Part of our Bankruptcy Tuesday series

This month we’ve been talking about tax returns, when you’re going to have to supply a copy to the trustee, and how the return might be helpful to the trustee. This week I’d like to wrap up the subject of tax returns with a few quick observations. What would happen if you aren’t required to file a tax return? That’s not a problem. You would just provide the trustee with an affidavit. This would explain that you did not earn enough money to require a tax filing. What about if you lived or worked in more than one state during a year? Unfortunately, you’re required to file a state tax return for each state in which you earned income. This does not apply, however, if that state does not impose a state income tax. Finally, I wanted to say a few words about tax planning. You don’t want to prepare your tax return only to find out that you owe money to the IRS or the state. Make sure to pay estimated quarterly taxes if you are self-employed or employed as an independent contractor. If you’re a regular employee, check your tax withholding. Are you claiming too many deductions? Conversely, if you’re entitled to a sizable tax refund, it usually means that you haven’t been paying attention to your withholding. Why would you want to give the government an interest-free loan? Instead, adjust your withholding so you get a larger paycheck every week, and you don’t have to wait until next year to get that excess withholding back.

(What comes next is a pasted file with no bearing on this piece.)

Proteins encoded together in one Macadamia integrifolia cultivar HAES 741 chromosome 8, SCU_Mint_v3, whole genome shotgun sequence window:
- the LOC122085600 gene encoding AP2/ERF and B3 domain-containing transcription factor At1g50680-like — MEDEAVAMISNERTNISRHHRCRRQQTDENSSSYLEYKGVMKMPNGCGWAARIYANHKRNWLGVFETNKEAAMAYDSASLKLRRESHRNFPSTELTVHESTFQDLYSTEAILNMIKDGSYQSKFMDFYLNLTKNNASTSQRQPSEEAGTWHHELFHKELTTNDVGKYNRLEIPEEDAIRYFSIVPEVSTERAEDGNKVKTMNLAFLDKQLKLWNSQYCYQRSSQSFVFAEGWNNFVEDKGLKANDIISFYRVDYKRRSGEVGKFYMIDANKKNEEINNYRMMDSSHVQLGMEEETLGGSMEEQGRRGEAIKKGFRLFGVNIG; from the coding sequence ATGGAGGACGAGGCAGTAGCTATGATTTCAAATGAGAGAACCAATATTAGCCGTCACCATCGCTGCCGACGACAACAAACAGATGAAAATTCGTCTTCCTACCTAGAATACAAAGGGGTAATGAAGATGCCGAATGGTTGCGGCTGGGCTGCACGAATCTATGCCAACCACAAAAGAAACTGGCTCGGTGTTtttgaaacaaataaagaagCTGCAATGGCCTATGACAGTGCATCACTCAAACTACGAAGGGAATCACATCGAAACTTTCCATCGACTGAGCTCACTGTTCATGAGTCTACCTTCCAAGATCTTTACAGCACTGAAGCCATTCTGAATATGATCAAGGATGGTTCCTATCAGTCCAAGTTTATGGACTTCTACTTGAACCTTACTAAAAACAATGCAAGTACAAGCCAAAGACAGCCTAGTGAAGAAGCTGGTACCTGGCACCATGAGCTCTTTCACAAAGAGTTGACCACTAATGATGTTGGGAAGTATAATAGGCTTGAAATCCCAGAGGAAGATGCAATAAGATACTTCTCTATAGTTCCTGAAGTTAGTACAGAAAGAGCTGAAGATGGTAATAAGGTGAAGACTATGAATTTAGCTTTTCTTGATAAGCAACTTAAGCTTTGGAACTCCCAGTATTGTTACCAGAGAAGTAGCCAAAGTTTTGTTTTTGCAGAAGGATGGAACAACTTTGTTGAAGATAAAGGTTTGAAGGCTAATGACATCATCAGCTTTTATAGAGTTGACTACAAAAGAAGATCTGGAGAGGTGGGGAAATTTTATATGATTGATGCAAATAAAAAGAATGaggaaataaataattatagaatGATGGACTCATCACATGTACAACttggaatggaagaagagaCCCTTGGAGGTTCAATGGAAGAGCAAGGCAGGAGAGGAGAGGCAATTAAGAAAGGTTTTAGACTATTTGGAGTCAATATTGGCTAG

Wishing you knew more about filing taxes under Chapter 13? Check out last week’s Bankruptcy Tuesday’s post: